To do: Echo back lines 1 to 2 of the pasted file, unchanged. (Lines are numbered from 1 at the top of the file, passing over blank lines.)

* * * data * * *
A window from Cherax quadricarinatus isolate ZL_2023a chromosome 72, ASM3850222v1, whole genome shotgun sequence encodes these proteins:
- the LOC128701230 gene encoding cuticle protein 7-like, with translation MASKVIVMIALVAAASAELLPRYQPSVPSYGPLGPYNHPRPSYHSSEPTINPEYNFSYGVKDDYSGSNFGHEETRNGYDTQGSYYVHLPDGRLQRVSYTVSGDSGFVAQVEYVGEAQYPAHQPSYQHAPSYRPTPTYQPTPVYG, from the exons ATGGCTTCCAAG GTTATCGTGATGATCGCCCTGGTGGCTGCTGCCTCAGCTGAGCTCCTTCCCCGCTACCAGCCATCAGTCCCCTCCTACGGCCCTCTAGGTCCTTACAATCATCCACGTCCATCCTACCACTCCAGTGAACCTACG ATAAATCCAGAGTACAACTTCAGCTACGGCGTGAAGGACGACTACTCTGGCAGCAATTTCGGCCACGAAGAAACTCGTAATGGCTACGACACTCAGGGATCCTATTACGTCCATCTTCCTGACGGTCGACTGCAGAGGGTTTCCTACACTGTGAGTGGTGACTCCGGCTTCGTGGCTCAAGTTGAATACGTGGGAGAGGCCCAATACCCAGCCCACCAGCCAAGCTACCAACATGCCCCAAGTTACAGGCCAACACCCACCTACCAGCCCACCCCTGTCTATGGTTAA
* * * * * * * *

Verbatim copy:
A window from Cherax quadricarinatus isolate ZL_2023a chromosome 72, ASM3850222v1, whole genome shotgun sequence encodes these proteins:
- the LOC128701230 gene encoding cuticle protein 7-like, with translation MASKVIVMIALVAAASAELLPRYQPSVPSYGPLGPYNHPRPSYHSSEPTINPEYNFSYGVKDDYSGSNFGHEETRNGYDTQGSYYVHLPDGRLQRVSYTVSGDSGFVAQVEYVGEAQYPAHQPSYQHAPSYRPTPTYQPTPVYG, from the exons ATGGCTTCCAAG GTTATCGTGATGATCGCCCTGGTGGCTGCTGCCTCAGCTGAGCTCCTTCCCCGCTACCAGCCATCAGTCCCCTCCTACGGCCCTCTAGGTCCTTACAATCATCCACGTCCATCCTACCACTCCAGTGAACCTACG ATAAATCCAGAGTACAACTTCAGCTACGGCGTGAAGGACGACTACTCTGGCAGCAATTTCGGCCACGAAGAAACTCGTAATGGCTACGACACTCAGGGATCCTATTACGTCCATCTTCCTGACGGTCGACTGCAGAGGGTTTCCTACACTGTGAGTGGTGACTCCGGCTTCGTGGCTCAAGTTGAATACGTGGGAGAGGCCCAATACCCAGCCCACCAGCCAAGCTACCAACATGCCCCAAGTTACAGGCCAACACCCACCTACCAGCCCACCCCTGTCTATGGTTAA